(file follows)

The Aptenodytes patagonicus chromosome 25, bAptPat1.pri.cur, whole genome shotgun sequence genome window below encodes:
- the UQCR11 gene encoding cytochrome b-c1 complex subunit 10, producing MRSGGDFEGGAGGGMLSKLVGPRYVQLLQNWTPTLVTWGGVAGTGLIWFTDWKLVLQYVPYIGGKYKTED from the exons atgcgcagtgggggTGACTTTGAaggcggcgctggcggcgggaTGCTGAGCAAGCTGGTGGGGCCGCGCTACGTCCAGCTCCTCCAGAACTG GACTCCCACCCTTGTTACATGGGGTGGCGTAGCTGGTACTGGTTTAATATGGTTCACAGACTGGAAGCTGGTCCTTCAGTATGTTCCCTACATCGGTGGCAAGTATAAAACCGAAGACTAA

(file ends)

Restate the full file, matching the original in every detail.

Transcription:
The Aptenodytes patagonicus chromosome 25, bAptPat1.pri.cur, whole genome shotgun sequence genome window below encodes:
- the UQCR11 gene encoding cytochrome b-c1 complex subunit 10, producing MRSGGDFEGGAGGGMLSKLVGPRYVQLLQNWTPTLVTWGGVAGTGLIWFTDWKLVLQYVPYIGGKYKTED from the exons atgcgcagtgggggTGACTTTGAaggcggcgctggcggcgggaTGCTGAGCAAGCTGGTGGGGCCGCGCTACGTCCAGCTCCTCCAGAACTG GACTCCCACCCTTGTTACATGGGGTGGCGTAGCTGGTACTGGTTTAATATGGTTCACAGACTGGAAGCTGGTCCTTCAGTATGTTCCCTACATCGGTGGCAAGTATAAAACCGAAGACTAA